Investigations into the effects of chain-length-dependent termination and propagation on the kinetics of radical polymerisation
Degree GrantorUniversity of Canterbury
Degree NameDoctor of Philosophy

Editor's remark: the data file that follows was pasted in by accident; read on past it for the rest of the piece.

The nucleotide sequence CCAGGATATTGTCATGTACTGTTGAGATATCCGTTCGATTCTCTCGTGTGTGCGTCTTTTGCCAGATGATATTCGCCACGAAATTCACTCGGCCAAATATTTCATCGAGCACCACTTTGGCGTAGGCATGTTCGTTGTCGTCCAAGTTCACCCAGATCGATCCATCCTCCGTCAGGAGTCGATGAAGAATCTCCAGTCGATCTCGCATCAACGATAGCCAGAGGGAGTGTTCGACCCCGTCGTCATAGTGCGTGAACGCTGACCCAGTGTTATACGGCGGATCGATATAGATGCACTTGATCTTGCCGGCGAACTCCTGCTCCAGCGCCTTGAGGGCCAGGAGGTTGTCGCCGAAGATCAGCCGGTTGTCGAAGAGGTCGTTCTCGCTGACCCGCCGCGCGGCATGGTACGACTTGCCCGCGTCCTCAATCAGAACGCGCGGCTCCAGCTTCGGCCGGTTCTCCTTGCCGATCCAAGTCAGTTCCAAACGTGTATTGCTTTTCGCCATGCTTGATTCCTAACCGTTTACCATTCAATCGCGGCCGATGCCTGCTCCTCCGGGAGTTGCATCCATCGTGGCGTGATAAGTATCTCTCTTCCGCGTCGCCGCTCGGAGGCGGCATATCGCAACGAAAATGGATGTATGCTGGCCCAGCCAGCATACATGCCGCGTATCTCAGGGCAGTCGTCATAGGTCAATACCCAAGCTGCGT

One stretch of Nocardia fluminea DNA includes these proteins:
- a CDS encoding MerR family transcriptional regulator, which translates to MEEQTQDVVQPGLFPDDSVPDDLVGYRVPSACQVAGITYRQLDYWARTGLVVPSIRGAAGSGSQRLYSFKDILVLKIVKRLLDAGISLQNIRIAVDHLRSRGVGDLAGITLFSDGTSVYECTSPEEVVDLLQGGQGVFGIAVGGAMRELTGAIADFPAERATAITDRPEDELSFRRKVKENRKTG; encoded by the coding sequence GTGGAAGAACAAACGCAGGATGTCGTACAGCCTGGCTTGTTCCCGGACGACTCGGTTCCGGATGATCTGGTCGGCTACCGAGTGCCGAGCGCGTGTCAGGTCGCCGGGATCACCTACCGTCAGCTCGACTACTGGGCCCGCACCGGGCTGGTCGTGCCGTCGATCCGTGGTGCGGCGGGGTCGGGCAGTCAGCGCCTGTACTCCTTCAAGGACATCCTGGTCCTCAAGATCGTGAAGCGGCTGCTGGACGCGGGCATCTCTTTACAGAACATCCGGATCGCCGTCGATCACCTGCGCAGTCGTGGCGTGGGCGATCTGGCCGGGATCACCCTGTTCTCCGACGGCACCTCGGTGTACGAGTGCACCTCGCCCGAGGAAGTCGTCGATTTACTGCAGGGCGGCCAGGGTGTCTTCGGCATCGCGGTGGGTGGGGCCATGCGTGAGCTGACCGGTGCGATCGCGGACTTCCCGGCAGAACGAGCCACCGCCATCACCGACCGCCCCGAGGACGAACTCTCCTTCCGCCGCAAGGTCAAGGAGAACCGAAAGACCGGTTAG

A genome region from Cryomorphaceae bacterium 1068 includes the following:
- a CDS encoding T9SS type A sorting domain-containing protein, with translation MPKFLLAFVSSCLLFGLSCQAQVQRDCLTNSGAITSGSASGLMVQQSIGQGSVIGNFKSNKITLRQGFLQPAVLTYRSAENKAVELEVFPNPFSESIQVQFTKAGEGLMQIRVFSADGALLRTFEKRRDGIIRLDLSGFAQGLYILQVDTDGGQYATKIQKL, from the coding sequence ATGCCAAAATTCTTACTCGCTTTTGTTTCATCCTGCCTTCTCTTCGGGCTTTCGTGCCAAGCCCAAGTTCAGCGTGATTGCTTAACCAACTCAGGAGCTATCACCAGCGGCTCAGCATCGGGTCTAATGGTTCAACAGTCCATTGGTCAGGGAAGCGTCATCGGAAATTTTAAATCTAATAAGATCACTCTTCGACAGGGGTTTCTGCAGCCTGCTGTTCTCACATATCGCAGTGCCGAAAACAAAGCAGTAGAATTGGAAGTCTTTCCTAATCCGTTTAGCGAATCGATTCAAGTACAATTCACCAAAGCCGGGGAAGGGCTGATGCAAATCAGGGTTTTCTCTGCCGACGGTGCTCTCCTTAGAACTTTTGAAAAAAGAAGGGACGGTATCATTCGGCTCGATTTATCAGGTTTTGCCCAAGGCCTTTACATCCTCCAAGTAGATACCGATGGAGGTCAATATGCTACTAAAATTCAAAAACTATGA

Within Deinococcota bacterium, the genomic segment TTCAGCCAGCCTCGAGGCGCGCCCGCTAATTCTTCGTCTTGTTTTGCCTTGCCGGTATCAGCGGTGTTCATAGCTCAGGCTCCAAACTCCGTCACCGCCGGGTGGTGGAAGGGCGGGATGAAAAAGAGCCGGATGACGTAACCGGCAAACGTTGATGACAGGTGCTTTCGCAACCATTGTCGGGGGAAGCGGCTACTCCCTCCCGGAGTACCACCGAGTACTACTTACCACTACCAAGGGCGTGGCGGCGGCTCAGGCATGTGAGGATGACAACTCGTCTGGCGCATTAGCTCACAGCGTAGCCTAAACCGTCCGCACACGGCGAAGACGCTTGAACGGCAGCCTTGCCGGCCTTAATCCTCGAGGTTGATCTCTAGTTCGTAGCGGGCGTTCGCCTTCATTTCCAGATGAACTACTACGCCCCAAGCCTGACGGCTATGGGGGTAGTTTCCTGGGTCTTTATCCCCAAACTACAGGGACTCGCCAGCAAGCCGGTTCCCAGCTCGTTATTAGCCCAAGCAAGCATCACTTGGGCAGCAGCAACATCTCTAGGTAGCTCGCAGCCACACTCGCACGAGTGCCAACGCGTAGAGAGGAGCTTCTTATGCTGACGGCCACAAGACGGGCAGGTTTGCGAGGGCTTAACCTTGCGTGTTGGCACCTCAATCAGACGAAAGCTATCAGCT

Radical polymerisation (RP) has for many years been an industrially important process, and the kinetics of the process remains an active area of research. As polymerisation proceeds, converting monomer (small molecules) into polymer (long chain molecules), chemical species of a variety of chain lengths are produced. Recent work has pointed toward the fact that rate coefficients for polymerisation reactions (specifically, termination and propagation) are often dependent on the chain-length of the reacting species. The focus of this thesis is to study the effects of chain-length-dependent reactions on the kinetics of RP, by using computer-based modeling and comparing the results of such modeling with experimental data. This enables the understanding of otherwise inexplicable trends and the building of more mechanistically detailed and accurate models for RP kinetics. In Chapter 2, a new model for termination is developed, connecting observations and analyses of termination kinetics at short chain lengths (particularly small molecule studies) with other observations and analyses at long chain lengths (conventional RP kinetics studies) in order to construct a model for termination that is shown to be capable of coherently describing termination kinetics at any chain length. In Chapter 3, this new model for termination is tested at short chain lengths on polymerisations with large quantities of added chain transfer agent. With the inclusion of chain-length-dependent propagation in the model, the model for termination is validated. Chapter 4 is aimed at extending an existing reduced-variable, compact, 'universal' description of steady-state RP kinetics by incorporating all known chain-length dependent reactivities. This both increases computational efficiency over other approaches and provides easily evaluated, approximate analytical expressions for RP kinetics. This foundational theory is applied in Chapter 5 to reach a deeper understanding of the behaviour of the model, and show how experimental data may readily be analysed to extract information about chain-length-dependent termination kinetics. In Chapter 6, the effect of chain-length dependent reactivities on the important technique of single-pulse pulsed-laser polymerisation is investigated, and this technique is validated as the best experimental method for investigation of termination kinetics. In general, a central result of this thesis is that chain-length-dependent reactivities, when acknowledged and properly incorporated into models, can explain many phenomena in RP kinetics which otherwise seem difficult to account for. No exceptions to this principle have been found.